Heritage Elementary School in Madison, Alabama is taking the word “Easter” out of Easter, according to WHNT19 News.
What does that mean? Well, they’ll still tolerate someone dressed as a giant bunny, but it will no longer be called the “Easter bunny.” Similarly, “Easter eggs” are just “eggs,” and it might be better just to use “different shapes.”
School principal Lydia Davenport said with a smile: “Kids love the bunny, and we just make sure we don’t say ‘the Easter bunny’ so that we don’t infringe on the rights of others, because people relate the Easter bunny to religion. A bunny is a bunny and a rabbit is a rabbit.”
WHNT News adds:
[Davenport] informed staff no activities related to or centered around any religious holiday would be allowed in the interest, she says, of religious diversity among students.
There is nothing biblical about Easter bunnies or colorful plastic eggs or synthetic iridescent grass clippings — but the perceived need to modify the student egg hunt has many parents upset; less upset, they say about the need to preserve religious freedom and more about their students’ freedom to simply be a kid.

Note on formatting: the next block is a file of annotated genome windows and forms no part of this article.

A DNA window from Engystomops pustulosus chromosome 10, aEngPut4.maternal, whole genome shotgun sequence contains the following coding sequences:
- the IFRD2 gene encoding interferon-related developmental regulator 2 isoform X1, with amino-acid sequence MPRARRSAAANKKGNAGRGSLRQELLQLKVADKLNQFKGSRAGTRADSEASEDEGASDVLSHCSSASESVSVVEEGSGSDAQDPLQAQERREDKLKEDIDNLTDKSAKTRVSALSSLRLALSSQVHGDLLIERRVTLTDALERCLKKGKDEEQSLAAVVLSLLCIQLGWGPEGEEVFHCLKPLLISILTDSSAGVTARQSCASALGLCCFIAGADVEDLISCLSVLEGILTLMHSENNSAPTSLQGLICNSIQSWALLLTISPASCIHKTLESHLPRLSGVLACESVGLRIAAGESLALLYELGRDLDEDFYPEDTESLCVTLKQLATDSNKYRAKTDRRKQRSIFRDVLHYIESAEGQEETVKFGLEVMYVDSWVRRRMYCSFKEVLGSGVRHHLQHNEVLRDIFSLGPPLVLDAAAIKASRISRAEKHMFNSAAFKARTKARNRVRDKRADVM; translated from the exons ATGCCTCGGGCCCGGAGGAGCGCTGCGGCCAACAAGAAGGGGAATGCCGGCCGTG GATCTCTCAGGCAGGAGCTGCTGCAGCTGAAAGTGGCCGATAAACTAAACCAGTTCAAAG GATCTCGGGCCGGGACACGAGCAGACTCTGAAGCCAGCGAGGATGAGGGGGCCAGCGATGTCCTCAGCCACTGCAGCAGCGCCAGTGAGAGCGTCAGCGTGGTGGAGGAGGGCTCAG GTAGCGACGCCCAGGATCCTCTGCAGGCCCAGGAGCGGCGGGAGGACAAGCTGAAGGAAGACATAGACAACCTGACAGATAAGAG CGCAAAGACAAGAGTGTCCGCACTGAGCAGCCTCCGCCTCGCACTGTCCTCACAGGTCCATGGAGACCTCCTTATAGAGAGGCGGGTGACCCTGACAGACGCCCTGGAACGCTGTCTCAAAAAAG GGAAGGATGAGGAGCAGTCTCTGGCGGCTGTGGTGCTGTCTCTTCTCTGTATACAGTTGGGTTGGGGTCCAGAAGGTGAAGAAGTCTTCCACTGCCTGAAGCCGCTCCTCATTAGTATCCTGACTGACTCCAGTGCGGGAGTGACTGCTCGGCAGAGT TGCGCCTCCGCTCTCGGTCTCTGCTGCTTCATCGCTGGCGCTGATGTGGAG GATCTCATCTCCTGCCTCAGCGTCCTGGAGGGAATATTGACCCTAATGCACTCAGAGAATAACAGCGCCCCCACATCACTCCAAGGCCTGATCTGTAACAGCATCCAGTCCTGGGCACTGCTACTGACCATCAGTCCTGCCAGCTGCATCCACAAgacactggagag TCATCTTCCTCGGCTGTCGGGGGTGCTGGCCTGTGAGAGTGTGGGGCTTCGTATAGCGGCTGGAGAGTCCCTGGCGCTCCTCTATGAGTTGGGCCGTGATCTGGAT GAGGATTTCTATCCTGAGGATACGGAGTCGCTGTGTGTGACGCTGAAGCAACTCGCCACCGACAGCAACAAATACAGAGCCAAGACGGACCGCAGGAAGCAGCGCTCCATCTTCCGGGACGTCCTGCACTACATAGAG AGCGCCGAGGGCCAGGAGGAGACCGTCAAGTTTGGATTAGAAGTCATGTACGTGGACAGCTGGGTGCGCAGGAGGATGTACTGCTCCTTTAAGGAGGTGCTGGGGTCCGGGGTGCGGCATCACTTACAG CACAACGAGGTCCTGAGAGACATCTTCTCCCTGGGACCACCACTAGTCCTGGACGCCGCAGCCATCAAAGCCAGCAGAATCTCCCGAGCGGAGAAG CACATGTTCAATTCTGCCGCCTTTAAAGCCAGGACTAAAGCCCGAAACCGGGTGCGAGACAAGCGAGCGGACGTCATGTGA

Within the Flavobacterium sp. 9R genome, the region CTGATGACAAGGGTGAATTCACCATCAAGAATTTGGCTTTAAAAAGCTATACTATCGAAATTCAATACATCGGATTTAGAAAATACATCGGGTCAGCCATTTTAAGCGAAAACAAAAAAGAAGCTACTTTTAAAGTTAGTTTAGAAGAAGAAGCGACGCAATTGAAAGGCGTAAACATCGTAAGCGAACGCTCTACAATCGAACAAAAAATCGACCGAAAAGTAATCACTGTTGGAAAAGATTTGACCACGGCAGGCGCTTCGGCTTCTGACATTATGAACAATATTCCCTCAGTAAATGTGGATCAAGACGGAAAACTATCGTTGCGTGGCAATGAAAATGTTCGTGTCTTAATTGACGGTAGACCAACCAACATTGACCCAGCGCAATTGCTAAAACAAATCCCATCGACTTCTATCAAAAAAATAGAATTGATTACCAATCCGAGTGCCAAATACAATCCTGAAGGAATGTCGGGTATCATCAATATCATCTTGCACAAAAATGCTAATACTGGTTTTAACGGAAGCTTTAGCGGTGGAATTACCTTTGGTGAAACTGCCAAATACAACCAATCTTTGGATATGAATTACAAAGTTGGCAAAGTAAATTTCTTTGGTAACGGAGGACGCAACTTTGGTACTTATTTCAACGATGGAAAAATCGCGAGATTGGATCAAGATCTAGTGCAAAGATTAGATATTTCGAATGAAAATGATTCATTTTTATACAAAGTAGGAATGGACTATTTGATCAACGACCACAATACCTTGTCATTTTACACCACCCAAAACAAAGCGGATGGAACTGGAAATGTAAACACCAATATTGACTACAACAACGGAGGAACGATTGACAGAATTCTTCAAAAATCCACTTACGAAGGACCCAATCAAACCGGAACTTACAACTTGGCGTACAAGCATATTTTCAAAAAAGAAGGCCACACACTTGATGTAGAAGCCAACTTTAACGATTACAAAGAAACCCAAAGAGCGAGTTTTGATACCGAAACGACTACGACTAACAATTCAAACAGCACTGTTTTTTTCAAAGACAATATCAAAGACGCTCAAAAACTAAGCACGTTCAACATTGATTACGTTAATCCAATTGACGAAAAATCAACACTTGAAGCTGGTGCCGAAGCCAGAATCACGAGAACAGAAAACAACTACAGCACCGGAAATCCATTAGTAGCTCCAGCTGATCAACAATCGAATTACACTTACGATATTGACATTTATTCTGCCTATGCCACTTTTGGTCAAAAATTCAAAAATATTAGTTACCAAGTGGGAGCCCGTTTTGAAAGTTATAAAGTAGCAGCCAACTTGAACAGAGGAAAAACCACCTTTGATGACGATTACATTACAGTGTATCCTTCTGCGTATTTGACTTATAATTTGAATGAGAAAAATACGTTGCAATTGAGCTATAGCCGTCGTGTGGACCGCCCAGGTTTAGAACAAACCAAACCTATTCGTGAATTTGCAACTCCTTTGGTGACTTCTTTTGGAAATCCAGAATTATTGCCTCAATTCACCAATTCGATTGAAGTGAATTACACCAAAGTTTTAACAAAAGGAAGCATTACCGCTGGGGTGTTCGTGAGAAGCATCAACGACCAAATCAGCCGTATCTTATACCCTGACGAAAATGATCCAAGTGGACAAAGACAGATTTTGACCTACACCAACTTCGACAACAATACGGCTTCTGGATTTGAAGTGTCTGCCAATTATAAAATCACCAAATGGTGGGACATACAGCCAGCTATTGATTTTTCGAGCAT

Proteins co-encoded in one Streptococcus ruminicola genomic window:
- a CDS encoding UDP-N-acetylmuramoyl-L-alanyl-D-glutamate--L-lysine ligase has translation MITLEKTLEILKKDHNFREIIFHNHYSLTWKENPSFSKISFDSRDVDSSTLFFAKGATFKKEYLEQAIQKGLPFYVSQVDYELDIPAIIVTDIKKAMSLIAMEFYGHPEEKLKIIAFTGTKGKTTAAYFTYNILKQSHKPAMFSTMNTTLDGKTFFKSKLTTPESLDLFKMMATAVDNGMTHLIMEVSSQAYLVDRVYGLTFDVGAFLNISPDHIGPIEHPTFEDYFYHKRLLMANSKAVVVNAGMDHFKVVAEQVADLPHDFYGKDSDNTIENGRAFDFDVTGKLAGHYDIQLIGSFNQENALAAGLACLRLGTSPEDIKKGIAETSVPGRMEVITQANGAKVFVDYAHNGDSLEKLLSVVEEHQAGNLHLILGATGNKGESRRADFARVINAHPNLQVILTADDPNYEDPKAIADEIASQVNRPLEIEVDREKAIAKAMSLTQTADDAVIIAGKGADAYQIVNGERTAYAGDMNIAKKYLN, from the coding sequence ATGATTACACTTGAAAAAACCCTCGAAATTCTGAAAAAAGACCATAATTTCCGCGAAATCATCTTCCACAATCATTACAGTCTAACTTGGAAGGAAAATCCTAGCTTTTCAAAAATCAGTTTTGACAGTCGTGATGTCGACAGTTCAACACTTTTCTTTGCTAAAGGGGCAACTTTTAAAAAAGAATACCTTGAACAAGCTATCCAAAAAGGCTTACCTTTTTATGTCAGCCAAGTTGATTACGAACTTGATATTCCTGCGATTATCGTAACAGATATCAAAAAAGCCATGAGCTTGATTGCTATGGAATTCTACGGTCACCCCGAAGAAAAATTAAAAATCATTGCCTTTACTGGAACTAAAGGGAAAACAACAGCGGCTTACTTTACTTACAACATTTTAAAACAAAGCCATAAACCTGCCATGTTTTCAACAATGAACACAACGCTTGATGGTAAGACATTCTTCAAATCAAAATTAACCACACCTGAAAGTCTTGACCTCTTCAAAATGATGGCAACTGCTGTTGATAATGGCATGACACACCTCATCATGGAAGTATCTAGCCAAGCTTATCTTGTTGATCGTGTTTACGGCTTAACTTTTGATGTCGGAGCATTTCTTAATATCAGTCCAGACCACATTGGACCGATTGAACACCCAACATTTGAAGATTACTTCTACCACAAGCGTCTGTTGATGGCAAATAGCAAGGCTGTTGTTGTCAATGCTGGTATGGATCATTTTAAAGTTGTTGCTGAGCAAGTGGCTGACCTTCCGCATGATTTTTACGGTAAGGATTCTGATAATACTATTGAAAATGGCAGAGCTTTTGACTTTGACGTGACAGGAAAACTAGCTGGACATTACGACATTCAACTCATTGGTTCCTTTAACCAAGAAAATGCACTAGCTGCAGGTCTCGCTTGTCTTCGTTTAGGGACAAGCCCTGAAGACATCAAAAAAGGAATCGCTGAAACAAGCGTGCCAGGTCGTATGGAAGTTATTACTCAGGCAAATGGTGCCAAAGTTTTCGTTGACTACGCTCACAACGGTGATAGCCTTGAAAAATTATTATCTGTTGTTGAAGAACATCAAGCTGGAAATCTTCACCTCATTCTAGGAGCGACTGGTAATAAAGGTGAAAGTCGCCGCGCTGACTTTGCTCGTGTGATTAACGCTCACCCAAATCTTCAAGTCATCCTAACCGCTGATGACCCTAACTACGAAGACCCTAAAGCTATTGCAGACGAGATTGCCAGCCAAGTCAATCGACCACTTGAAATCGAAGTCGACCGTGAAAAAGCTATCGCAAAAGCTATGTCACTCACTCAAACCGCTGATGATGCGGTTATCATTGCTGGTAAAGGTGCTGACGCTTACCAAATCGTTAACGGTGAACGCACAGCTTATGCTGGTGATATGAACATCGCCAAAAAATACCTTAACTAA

One Heritage parent wrote in an email response:
“I don’t get upset about too many things, but this upsets me. What is this world coming to? I am a Christian and proud to announce it. But even non-believers enjoy a good egg hunt. Kids need to enjoy being kids.”
Davenport says Madison City Schools have no policy in place regarding observance of religious holidays. Elementary school teachers in Madison are allowed to choose the two parties they wish their respective classes to participate in each year. The egg hunt and quiz bowl will go on, just without any mention of the word “Easter”.
Davenport said one teacher at her school has students representing six different religious denominations and since a parent has “questioned” their festivities in the past, they’re just “trying to make sure we respect and honor everybody’s differences.”
Fox News’ Todd Starnes got in touch with Madison City School Board member Phil Schmidt about the issue, who commented:
“The principal was trying to be extremely cautious about having anything religious in the school – probably more cautious than she needed to be…In this world of schools, it’s probably better to be cautious than reckless. But at the same time you’ve got to use good judgment about it.”
(H/T: Todd Starnes)